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National News

HIV Database Speeds Cure Hunt

June 9, 2003

A note from TheBody.com: Since this article was written, the HIV pandemic has changed, as has our understanding of HIV/AIDS and its treatment. As a result, parts of this article may be outdated. Please keep this in mind, and be sure to visit other parts of our site for more recent information!

In New Mexico, two Los Alamos National Laboratory researchers have spent countless hours keeping an online database on HIV updated. "HIV is really heavily studied, but still 50 million people have died or are dying from it," said Bette Korber. The database lets researchers look at the genetic makeup of a strain of the virus and compare it with other strains -- at last count there were 86,000, with more evolving all the time. Researchers can determine what part of the world a particular strain came from and instantly find genetic markers, literature and other information to speed their work. The database is free to researchers, and new information is added frequently.

The database has improved researchers' abilities to solve many problems HIV poses, said Jean Carr, a senior research scientist at the Henry Jackson Foundation of Maryland, which does medical research for the military. Before the database, tracking individual HIV strains was hard because different countries often had different names for the same strain. By centralizing the information, Korber and colleague Carla Kuiken inadvertently created a central terminology all HIV researchers use, Carr said. "It's thanks to the Los Alamos database that the HIV nomenclature became clear," said Carr.

Every weekday Korber wakes up at 4 a.m., finds new scientific papers about HIV, and enters them into the database until about 7 a.m., when she starts her workday.

Los Alamos scientists created the original HIV database in 1986 as part of human genome mapping project. When Korber took over, she improved its search functions. Kuiken, who has helped with the HIV database since the mid-1990s, cloned it in the past two years to be used with hepatitis C.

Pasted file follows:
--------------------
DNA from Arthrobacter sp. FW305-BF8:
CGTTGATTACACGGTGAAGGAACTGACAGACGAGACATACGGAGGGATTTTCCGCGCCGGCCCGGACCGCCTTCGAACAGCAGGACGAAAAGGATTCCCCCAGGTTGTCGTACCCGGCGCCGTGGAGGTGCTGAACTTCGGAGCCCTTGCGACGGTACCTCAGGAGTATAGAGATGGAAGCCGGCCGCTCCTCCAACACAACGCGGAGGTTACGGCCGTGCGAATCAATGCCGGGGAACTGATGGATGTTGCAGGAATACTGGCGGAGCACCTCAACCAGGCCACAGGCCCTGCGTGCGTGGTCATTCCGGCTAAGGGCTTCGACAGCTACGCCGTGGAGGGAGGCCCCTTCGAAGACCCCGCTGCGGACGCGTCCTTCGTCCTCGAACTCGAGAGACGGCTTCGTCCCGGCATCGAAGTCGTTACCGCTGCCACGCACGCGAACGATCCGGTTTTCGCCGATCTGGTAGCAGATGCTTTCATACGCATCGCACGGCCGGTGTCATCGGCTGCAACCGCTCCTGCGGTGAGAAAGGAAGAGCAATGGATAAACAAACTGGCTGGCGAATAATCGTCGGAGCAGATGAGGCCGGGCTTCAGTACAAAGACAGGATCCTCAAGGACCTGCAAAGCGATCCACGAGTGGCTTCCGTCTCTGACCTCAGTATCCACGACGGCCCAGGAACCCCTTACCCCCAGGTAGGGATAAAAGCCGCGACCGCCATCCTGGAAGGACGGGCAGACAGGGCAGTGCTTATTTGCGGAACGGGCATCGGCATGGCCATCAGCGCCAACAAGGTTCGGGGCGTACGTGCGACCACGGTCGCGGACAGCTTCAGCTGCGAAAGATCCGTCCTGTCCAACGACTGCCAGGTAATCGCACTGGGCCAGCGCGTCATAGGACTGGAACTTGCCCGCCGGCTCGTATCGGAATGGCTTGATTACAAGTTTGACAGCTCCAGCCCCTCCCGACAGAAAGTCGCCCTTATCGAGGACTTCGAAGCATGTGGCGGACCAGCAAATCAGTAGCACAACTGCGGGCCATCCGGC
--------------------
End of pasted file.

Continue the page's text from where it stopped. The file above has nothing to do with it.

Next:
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Because they mutate so quickly, both diseases can render a drug useless by mutating against it in about six weeks. Kuiken said the ultimate goal is a cure or vaccine. "We try to come up with tools that can help researchers find critical information," Kuiken said. "We even take requests for new search tools. Anything that saves time speeds up the research. That's important."

Visit www.hiv.lanl.gov.

Back to other CDC news for June 9, 2003

Previous Updates

Adapted from:
Associated Press
06.06.03

A note from TheBody.com: Since this article was written, the HIV pandemic has changed, as has our understanding of HIV/AIDS and its treatment. As a result, parts of this article may be outdated. Please keep this in mind, and be sure to visit other parts of our site for more recent information!



  
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This article was provided by CDC National Prevention Information Network. It is a part of the publication CDC HIV/Hepatitis/STD/TB Prevention News Update.
 
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